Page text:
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  #16  
Old 09-09-2013, 12:39 PM
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80smusiclover 80smusiclover is offline
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Quote:
Originally Posted by slackwater
For what it's worth...our court system tells parents to plead no contest to the initial removal b/c it makes it easier to proceed with getting the kids back, even if the parent doesn't believe they did anything wrong. So I'm not sure what to read into that.

Also...most families will not rehome a child for hitting another child. I'm guessing there's a LOT more to the story there. Why would you go through the time, expense and heartbreak of international adoption - just to rehome a child for one transgression (and a relatively minor one at that?).

And, I don't think anyone is saying the nurse can't be trusted - but if the child has RAD (and, given medical issues, being raised in an orphanage, etc, it's VERY likely) - she could possibly convince even the most seasoned professionals of the truth of her statements.

This does NOT justify any inhumane treatments that she received - but I'm loathe to say that her side of the story is completely accurate, either.


This and what controlling said.
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  #17  
Old 09-09-2013, 12:53 PM
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I stand by my thoughts that this is sensationalism. There are too many conflicts in this story. A child cannot be adopted by another family without legal proceedings. They just can't.

My daughter (severe RAD) stayed in respite care for 6 months -gasp- during a particularly tough time. Her respite providers had power of attorney, but they were not her parents. If they had become her parents, they would have to go through all legal channels. I would have to have TPR filed on me.

My daughter stayed in this home while I worked to get resources set up for her at home. I know many parents that have done the same thing. Some of those parents could not bring their children back home. They did legally re-home.

Based in what I am reading here - i am guilty of underground re-homing.

There is almost always more to the story. Almost always. Every parent that I know that has re homed has done it with a very heavy heart.

Sure, there are abusive parents every where. We, as foster parents, know that more than any other group. This mom may be one. But why would she collect these kids just to abuse? Just to demean?

There are also a lot of charming, manipulative kids. I have one. The girls story just had too many holes for me.

Maybe I'm just jaded.

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its ok to blame the victim
I guess that depends on who the victim really is. For me, it's not clear.

Last edited by Lorraine123 : 09-09-2013 at 12:55 PM.
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  #18  
Old 09-09-2013, 01:19 PM
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Yes Lorraine,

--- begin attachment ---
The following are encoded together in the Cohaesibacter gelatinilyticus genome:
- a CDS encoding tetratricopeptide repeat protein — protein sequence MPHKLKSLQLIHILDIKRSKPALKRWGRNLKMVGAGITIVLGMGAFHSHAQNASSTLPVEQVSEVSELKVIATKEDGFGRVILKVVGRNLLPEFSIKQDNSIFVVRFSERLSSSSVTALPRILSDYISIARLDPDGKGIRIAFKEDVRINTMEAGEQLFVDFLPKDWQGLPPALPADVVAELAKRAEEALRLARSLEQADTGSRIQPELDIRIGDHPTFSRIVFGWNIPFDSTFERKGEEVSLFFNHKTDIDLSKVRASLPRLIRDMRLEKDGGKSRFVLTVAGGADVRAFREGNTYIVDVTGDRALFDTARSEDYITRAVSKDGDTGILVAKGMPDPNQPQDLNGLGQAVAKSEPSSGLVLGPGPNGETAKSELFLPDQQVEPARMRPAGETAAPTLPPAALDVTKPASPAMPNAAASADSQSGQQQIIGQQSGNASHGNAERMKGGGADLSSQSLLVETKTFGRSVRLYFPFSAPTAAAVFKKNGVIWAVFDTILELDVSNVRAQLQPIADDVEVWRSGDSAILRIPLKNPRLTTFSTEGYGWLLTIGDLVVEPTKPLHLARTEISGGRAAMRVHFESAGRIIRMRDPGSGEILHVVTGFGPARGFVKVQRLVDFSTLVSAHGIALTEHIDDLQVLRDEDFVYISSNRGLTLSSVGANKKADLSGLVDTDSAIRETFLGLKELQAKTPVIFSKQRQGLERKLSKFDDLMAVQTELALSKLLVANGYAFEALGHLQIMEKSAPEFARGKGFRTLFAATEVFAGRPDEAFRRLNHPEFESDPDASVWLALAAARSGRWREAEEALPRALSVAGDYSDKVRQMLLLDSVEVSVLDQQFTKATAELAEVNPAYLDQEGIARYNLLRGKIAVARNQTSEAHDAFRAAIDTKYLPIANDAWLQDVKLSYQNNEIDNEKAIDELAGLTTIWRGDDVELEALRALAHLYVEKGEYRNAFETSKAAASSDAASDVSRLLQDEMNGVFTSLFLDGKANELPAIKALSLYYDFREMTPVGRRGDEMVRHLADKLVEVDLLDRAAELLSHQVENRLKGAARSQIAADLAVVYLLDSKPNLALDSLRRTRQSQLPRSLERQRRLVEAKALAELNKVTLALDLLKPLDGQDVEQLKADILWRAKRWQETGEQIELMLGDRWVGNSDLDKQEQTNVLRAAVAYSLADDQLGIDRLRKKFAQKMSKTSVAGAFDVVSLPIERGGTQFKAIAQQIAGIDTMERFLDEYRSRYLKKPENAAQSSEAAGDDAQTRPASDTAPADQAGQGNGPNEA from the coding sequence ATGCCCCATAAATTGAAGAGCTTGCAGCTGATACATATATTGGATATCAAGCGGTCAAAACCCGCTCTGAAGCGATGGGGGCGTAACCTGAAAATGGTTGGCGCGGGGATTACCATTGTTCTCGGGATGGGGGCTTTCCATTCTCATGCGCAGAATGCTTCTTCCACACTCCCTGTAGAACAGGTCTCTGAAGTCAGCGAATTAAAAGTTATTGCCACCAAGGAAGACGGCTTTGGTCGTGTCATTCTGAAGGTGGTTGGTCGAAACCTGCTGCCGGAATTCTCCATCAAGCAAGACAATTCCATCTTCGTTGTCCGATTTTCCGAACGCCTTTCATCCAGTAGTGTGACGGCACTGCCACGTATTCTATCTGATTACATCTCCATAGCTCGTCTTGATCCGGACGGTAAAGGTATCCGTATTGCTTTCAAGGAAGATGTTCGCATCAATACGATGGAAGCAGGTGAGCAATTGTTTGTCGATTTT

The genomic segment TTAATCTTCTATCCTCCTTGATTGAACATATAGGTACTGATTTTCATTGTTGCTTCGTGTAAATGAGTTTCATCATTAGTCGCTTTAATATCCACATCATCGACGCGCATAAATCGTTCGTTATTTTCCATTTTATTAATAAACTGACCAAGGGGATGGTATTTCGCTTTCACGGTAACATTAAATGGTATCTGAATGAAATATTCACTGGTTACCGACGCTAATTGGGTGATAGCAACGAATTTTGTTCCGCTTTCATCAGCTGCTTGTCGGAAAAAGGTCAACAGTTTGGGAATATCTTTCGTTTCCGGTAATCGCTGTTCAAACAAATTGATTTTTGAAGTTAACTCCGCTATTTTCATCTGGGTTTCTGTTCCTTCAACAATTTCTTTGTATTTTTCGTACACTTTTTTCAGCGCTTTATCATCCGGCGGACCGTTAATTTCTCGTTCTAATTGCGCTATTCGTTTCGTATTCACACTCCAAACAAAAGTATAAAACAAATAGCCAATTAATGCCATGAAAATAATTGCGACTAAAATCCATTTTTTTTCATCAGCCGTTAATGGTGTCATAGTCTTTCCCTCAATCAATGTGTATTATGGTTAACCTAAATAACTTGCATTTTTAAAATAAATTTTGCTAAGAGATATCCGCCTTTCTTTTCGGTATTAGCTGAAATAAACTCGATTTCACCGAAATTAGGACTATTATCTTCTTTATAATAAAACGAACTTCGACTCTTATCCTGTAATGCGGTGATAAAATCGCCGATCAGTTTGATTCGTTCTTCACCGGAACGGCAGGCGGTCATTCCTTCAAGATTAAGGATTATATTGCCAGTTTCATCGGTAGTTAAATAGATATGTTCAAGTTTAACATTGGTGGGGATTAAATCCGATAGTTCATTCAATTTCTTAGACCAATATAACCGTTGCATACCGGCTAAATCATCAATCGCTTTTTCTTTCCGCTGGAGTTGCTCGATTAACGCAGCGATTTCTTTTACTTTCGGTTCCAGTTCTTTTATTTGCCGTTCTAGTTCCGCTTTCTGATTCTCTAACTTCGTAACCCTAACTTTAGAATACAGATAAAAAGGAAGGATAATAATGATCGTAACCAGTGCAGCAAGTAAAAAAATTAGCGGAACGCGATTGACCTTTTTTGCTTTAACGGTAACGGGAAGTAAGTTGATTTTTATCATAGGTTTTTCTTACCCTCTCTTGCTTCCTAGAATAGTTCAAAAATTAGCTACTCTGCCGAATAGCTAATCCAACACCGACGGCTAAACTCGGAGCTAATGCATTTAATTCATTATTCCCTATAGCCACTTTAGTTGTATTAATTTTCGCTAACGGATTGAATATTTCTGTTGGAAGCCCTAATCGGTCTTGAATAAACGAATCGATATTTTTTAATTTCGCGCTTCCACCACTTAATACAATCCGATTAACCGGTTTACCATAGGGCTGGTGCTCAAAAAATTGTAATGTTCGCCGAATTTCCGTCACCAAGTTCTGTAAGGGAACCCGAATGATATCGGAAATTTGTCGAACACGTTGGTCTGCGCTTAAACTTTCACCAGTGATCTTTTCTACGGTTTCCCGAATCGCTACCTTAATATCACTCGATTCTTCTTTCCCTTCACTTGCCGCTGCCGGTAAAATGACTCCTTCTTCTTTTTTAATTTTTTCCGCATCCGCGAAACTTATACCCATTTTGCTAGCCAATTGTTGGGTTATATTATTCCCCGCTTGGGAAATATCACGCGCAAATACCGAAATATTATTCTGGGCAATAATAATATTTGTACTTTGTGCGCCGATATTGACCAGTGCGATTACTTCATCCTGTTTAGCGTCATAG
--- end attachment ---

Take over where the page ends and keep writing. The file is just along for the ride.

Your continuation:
There is far more to this story...

The first trial they were found guilty, but jury polling had one hold out so there was a mistrial.

The Minnesota Governor's Council on Developmental Disabilities:

They moved from Wn to Tn right after they were investigated there...according to the Sherrif in Tn

Abuse Claims At Noted Foster Home - CBS News

Many more stories on the net about this case - including the fact that they took the plea deal just before the second trial started - perhaps the metal cages made them think they would be found guilty - who knows.

Kind regards,
Dickons
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  #19  
Old 09-09-2013, 01:23 PM
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Quote:
Originally Posted by Lorraine123
Please realize that many children adopted from orphanages or foster homes have attachment disorder. They frequently make false allegations. My daughter has made allegations that she isn't fed, she has no clothes, she is beaten and I only want her so that she can do all the housework. I tend to be skeptical when I read these claims. It may all be true, but it also may not.

If a parent has a child that they cannot care for, why is rehoming a bad thing?


Hmmmmm...I guess I would have to wonder who dug all the holes in that woman's back yard. I would safely conclude that they did in fact check the backyard for "graves". This woman was convicted wasn't she?

"....why is rehoming a bad thing?" Really? Regardless of what the circumstances are for someone needing to "rehome" their adopted child, I would still call "rehoming" a BAD thing.

Lets not forget who the real victims are...the CHILDREN, not the ADULTS who chose to adopt and make this forever committment to this child only to find out later the child was "broken" and they don't want "it" anymore.

Sorry, but I think its just plain silly to even try to defend the idea/term "rehoming".
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  #20  
Old 09-09-2013, 01:26 PM
BoysParent BoysParent is offline
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Quote:
Originally Posted by Dickons
Many more stories on the net about this case - including the fact that they took the plea deal just before the second trial started - perhaps the metal cages made them think they would be found guilty - who knows.

Kind regards,
Dickons

Snaps to you Dickons. I like your style.
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  #21  
Old 09-09-2013, 01:35 PM
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80smusiclover 80smusiclover is offline
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Quote:
Originally Posted by BoysParent